Not one, not two, three or four, but FIVE Friday Read recommendations for you this week, not just because we’ve all been reading lots but because it’s a bank holiday- and what better way to spend a bank holiday than reading books? Especially as the weather is likely to be awful (in Norfolk, at least- we’ve checked several weather reports!) If you spend your extra day with a book, why not let us know in the comments?
Apryl: The Underwater Fancy-Dress Parade by Davina Bell, illustrated by Allison Colpoys
I’m currently trying to juggle catching up with the CKG shortlist with another 700+ page novel but somehow, in amongst all of those long reads, this picture book caught my eye this week. It’s hard to tell what I liked most about it: the striking colour palate (pale and bright blues contrasted with bright peach and shiny silver and greys), the wonderful illustrations or the story itself, about a boy called Alfie struggling with shyness and anxiety (and his bedroom has amazing cowboy wallpaper!)
(Scribe Publications, £6.99 paperback, ISBN 9781925228472)
Gail: Mythological Monsters of Ancient Greece by Sara Fanelli
Yesterday I shared this book with a KS2 class and they loved it! I hadn’t appreciated how much fun the quirky collage-style illustrations were. Great if you’re studying Ancient Greek Myths. Each page has little snippets of information and there’s even a short quiz at the back.
(Walker Books, £5.99 paperback, ISBN 9781844285600)
Harriet: Quick Quack Quentin by Kes Gray, illustrated by Jim Field
A brilliant read aloud picture book about PHONICS! This is literacy made fun. It’s a simple idea; our hero, having lost the vowel sound in his ‘quack’, goes around trying to find another animal who can give him a spare one, with a lot of verbal fun en route.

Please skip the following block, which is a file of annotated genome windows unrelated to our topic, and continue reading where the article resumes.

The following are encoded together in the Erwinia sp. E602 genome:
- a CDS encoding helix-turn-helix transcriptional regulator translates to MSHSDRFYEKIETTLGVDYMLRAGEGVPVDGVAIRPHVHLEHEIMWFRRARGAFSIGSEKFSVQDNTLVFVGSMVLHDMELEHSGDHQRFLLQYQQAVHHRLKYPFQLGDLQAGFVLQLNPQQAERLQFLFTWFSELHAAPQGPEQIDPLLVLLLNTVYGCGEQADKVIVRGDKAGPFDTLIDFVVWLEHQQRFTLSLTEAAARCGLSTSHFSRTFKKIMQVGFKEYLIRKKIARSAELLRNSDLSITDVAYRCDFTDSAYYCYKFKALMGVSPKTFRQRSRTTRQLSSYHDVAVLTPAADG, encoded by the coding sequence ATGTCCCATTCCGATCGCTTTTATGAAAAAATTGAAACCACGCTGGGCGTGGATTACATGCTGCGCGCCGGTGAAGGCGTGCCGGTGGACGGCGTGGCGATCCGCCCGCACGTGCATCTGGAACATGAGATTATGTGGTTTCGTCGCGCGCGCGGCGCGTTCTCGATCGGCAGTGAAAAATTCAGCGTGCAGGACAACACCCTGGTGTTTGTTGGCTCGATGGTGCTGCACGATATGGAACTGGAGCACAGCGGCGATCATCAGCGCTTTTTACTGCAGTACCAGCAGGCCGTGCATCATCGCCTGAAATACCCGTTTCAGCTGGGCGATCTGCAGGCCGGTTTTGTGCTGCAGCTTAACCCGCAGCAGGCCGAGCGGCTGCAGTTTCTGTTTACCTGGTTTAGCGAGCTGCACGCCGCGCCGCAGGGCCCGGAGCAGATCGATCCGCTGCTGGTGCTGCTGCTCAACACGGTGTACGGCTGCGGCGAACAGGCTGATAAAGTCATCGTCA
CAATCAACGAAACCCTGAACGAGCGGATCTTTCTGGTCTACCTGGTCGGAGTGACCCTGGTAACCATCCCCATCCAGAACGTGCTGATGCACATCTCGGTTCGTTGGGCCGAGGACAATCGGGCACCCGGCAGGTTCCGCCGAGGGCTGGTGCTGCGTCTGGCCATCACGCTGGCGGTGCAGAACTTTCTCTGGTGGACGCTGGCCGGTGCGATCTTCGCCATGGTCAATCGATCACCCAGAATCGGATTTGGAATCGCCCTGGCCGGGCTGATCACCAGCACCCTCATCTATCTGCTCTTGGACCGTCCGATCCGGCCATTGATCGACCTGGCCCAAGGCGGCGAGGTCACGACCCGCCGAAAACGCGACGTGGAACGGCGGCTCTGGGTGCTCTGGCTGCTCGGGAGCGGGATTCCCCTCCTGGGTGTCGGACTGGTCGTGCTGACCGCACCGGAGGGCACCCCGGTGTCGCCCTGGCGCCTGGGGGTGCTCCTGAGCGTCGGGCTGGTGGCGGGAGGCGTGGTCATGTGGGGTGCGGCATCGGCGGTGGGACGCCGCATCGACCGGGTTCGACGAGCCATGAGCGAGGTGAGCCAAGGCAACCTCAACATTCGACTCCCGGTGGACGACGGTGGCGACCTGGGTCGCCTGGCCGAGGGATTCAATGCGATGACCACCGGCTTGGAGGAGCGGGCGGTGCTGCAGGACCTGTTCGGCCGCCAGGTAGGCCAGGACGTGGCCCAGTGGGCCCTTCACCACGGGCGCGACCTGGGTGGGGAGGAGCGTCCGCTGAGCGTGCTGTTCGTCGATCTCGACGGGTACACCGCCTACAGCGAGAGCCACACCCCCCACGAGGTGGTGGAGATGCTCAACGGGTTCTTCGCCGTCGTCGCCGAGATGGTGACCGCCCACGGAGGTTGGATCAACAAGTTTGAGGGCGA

(Hodder, £11.99 hardback, ISBN 9781444919561, find it here on the NLIS catalogue)
Mandy: Solomon and Mortimer by Catherine Rayner
Following the adventures of Solomon, he is joined in this sequel by his friend Mortimer and these two naughty young crocodiles are trying all sorts of adventurous things because they are bored. Climbing trees, chasing lizards and flying have all proved far too tricky, so when they catch sight of the biggest hippo wallowing in the river they know he will make a very big splash. Of course he indulges them, and of course they get more than they bargained for. Plenty of suspense, gorgeous use of colour and space and a lovely rhythm to the story make this a great readaloud.
(Macmillan, £11.99 hardback, ISBN 9780230742512)
Zoë: The Case of the Weeping Mermaid by Holly Webb
This is the eighth and final installment of the series about Maisie Hitchins and her adventures with Alice, Eddie and George, which I downloaded as an eBook from the public library using the Overdrive app; very user-friendly. The illustrations are clear on the screen, although small as I read on my phone, with text breaks being indicated clearly by the magnifying glass which also features in the paperbacks.
Alice’s father is a wealthy merchant but lately he has suffered losses, with three of his ships rumoured to have been lost at sea. Mr Lacey decides he and his new wife must sail to China in order to discover what has happened and in the meantime, Maisie receives a beautifully carved Chinese box from Daniel Hitchins, a sailor, which contains his papers. In his letter he explains the box was bought at Peking and she must keep the papers safe and that night, Maisie reads the intriguing documents from her father. Instead of going with her parents, Alice comes to stay with Maisie and during one conversation, Maisie thinks the mystery about Alice’s father’s missing ships sounds very like the notes her father had made. Are the two puzzles linked and if so, can the girls find a solution?
(Stripes, £5.99 paperback, ISBN 9781847155979, find it here on the NLIS catalogue)
Our previous Friday Reads can all be found here.